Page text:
average attendance, 2.597; white 1.352;
Colleton-Pupils enrolle-3, 5,917;
average attendance, 4.895; white, 2,780;
Darlington-Pupils enrolled, 4.786;
average attendance, 3,363: white 2,548;
Edgefield-Papils enrolled, 9,496,
average attendance, 300; white, 4,230;
Fairfield-Pupils enrolled, 5.708;
average attendance, 4,464; white, 1,553;
Florence-Papils enrolled, 6,358;
average attendance, 4.9 12; white, 3,138;
Geor~etown-P'uptls enrolled, 3,362;
average attendance, 2,873; white, 884;
Greenvi lle-Pupils enrolled, 12.145;
aveiage attendance, 7,672; whit,, 7,981;
Hampton-Papils enrolled, 3,499;
average attendance, 2,520; white, 2,110;
Kershaw-Pupils enrolled, 4,402;
average attendance, 3,140; white, 1,988;
Lancaster-Papils enrolle 1, 4,455;
Marlboro-Pupils enrolled, 3,439;
average attendance, 2,440; white, 1,190;
Newberry-Papils enrolled, 6.186;
average attendanc3, 4,418; white, 2,325;
Ocone-Papi's enrolledi, tL180; aver
age attendance, 3,02i; white, 3.212; col
Ocangeburg-Pupils enrolled, 11,651;
average attendance, 7,722; white, 4,210;
Pickens-Poptis enrolled, 4,292; aver
aze attendar'ee, 2,988; white 3,262; e.l
Richlard-Papils enrolled, 6,460;
average a ttendance, 4,541; white, 2,094;
Samter-Pupils enrolled, 8.019; aver
age attendance, 5,220; white, 2,414;
'Union-Pupils ernrolled, 4.171; aver.
age attendance, 3,085; white, 1,769; col
Williamsburg-Pupils enrolled, 4,136;
average attendance, 3,377; white, 1.555;
York-Pupils enrolled, 9,301;
age attendance, 6,984; white,4
A cream or tartar Paming powder
H ighest of all in leavening strength.-LS
test United States Government Food lRe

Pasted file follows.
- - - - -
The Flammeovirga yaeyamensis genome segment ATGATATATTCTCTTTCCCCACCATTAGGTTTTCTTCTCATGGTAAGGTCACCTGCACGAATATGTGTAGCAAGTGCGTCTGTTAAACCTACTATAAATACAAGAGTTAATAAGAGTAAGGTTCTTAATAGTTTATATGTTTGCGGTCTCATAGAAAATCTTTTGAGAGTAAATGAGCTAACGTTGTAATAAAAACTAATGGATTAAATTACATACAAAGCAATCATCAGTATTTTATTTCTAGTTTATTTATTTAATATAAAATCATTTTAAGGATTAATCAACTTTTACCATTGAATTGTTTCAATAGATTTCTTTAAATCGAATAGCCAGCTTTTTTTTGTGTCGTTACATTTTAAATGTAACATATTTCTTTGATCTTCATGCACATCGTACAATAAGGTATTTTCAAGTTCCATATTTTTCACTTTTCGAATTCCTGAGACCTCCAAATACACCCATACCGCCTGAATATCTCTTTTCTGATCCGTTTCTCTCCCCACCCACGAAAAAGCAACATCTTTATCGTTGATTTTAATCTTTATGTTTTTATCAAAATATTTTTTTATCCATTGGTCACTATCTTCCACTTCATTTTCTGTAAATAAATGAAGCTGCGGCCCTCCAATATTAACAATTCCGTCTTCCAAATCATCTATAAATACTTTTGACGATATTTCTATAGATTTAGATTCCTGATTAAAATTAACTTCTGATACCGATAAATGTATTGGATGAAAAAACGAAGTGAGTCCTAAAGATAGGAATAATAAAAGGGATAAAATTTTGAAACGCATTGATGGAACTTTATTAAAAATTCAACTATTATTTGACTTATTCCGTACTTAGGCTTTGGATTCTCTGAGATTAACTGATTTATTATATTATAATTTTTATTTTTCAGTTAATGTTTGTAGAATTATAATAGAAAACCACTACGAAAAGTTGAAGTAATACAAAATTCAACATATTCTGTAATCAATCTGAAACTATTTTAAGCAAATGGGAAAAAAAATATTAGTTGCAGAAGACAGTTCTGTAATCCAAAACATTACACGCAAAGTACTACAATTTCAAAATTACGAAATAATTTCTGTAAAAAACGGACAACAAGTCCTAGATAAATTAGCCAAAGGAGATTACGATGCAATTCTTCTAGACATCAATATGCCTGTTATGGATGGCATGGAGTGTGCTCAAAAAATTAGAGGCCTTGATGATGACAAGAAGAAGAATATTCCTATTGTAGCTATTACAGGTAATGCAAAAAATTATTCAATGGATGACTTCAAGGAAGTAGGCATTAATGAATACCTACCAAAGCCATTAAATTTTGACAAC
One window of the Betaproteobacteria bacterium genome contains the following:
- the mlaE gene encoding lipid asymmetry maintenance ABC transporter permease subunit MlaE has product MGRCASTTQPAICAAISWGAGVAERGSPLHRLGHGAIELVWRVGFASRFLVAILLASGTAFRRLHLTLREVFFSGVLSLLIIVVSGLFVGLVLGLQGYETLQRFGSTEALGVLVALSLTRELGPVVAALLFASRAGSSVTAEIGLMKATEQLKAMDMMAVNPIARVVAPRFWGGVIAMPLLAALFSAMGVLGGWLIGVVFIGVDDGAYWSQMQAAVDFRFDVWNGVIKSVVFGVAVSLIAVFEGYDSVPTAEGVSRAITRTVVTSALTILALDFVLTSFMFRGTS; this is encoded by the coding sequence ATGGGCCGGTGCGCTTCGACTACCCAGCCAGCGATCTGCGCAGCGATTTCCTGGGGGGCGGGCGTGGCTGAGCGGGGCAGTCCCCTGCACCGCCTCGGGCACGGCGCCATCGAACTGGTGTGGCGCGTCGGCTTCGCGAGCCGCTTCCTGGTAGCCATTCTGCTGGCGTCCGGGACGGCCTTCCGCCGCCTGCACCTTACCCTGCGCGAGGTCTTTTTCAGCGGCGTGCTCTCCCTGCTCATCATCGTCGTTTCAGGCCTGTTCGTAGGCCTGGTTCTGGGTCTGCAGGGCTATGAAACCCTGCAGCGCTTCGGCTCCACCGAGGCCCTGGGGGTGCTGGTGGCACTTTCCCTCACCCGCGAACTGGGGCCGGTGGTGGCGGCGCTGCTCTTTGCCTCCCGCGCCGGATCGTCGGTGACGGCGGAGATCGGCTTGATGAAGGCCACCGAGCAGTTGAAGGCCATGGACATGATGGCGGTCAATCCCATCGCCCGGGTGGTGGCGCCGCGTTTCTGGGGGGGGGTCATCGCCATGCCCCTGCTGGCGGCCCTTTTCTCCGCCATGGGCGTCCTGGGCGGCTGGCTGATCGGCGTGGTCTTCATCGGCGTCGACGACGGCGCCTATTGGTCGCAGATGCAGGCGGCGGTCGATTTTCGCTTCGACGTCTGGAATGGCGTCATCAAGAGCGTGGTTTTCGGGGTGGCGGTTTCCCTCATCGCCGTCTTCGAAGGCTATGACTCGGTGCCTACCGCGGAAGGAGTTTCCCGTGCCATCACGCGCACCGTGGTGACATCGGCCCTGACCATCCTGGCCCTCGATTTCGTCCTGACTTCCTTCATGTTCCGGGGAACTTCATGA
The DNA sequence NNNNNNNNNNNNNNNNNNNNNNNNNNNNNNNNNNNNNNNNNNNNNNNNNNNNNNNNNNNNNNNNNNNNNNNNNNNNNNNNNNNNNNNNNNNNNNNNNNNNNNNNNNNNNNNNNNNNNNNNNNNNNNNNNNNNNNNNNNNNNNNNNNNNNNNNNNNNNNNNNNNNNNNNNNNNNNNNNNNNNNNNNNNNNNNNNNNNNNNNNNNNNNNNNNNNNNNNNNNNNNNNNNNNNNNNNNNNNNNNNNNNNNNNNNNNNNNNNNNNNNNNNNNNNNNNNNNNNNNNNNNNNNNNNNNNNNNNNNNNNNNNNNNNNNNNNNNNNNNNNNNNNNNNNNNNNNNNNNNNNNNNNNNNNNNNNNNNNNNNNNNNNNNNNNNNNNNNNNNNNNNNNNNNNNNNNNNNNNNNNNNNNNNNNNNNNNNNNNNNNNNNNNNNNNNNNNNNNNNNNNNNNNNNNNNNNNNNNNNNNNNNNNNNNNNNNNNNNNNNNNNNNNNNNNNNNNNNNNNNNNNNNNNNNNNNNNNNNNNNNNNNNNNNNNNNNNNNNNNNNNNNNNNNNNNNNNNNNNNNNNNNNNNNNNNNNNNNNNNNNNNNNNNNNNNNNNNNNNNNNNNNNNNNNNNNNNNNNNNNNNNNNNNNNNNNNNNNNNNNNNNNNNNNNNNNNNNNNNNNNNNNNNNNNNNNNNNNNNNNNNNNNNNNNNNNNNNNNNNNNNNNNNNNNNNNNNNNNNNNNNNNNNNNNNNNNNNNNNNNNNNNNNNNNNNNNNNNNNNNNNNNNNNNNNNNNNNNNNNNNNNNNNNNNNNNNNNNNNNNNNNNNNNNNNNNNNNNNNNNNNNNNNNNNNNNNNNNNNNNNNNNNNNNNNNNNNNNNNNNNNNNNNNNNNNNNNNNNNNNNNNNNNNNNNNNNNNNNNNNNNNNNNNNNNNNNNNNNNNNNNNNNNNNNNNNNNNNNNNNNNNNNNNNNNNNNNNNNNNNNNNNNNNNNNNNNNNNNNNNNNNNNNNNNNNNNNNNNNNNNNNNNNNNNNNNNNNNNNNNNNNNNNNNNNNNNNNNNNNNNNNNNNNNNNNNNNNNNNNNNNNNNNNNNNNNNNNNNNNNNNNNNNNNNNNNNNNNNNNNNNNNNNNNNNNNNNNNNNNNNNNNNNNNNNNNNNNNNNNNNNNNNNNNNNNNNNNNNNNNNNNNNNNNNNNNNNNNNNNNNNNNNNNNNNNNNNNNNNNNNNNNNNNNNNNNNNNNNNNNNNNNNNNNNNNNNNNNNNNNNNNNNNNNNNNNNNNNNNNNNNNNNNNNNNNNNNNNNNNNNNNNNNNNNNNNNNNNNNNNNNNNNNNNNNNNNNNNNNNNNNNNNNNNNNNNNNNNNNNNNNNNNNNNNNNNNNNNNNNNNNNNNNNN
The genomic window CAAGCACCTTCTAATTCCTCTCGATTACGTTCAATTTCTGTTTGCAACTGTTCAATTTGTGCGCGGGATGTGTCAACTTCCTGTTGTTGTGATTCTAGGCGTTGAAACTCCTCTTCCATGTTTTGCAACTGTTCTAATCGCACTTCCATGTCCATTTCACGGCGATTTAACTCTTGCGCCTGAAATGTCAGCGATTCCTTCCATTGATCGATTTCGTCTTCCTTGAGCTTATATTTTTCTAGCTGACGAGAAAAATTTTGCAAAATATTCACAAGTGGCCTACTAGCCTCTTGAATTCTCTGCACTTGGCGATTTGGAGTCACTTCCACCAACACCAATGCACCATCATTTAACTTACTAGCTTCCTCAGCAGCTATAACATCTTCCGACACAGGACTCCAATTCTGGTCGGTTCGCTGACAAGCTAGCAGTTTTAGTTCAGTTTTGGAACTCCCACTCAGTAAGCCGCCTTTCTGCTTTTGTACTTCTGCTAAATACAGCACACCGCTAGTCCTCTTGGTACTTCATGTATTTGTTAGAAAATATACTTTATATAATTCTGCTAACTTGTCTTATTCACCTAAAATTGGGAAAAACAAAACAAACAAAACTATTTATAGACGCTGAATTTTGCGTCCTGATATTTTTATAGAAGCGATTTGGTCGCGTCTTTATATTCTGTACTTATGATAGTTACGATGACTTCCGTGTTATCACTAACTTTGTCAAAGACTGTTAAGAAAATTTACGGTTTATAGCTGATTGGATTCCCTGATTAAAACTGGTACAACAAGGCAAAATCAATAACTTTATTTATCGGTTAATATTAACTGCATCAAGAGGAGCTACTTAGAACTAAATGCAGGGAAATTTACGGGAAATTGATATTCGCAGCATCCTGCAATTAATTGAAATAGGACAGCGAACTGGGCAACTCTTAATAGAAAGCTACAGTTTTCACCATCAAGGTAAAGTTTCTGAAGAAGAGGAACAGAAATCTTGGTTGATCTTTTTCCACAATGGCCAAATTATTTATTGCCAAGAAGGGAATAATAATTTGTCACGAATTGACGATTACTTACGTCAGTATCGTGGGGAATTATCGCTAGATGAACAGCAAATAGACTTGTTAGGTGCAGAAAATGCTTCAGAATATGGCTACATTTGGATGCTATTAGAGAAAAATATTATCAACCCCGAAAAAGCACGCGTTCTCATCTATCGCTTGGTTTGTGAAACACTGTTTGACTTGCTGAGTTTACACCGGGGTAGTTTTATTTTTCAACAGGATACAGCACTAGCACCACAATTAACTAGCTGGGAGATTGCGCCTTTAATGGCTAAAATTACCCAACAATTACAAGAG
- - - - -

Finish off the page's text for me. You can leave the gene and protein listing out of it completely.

Royal Baking Powder Company,
106 Wall St., N. Y.
WILu ENFORCE THE LAW.
iita Wofatthe ayor f Forence s e s(
lie Will Do.
"Florence, S. C., Oct. 10, 1894
" yis Ecallency, w. r. Tillmn. Gyv
ernor and Caairman of the State (
B 1ar of l Co tro, oumia Y . C
"Honored Sir: i notice through the
papers that the Act of 1893, known as
the Dispensary Act, h.s been declared
goeo and valid by the Saupre a Court
of this State. You no dount remember
that just previous to the rendition of t
the decision in Mcullough rs. Brown, s
in which the Act of 1892 was declared
unconstitutional, I called a' your o ie t
in obe.ience to a sum mne from you '
and, while there, the situation in Flor
ence was discussed relative to the prof- r
its which, under the law, should be
turned over to this city. I endeavored
then to state to you fully my action rel
ative to the enforcement of the law at
this place, to wit: That we had always
furnished the constables with all the
aid desired by them for their protection
and assistance in the performance of
t'ieir duties here; and that the County
Board of Control, who had kept a snarp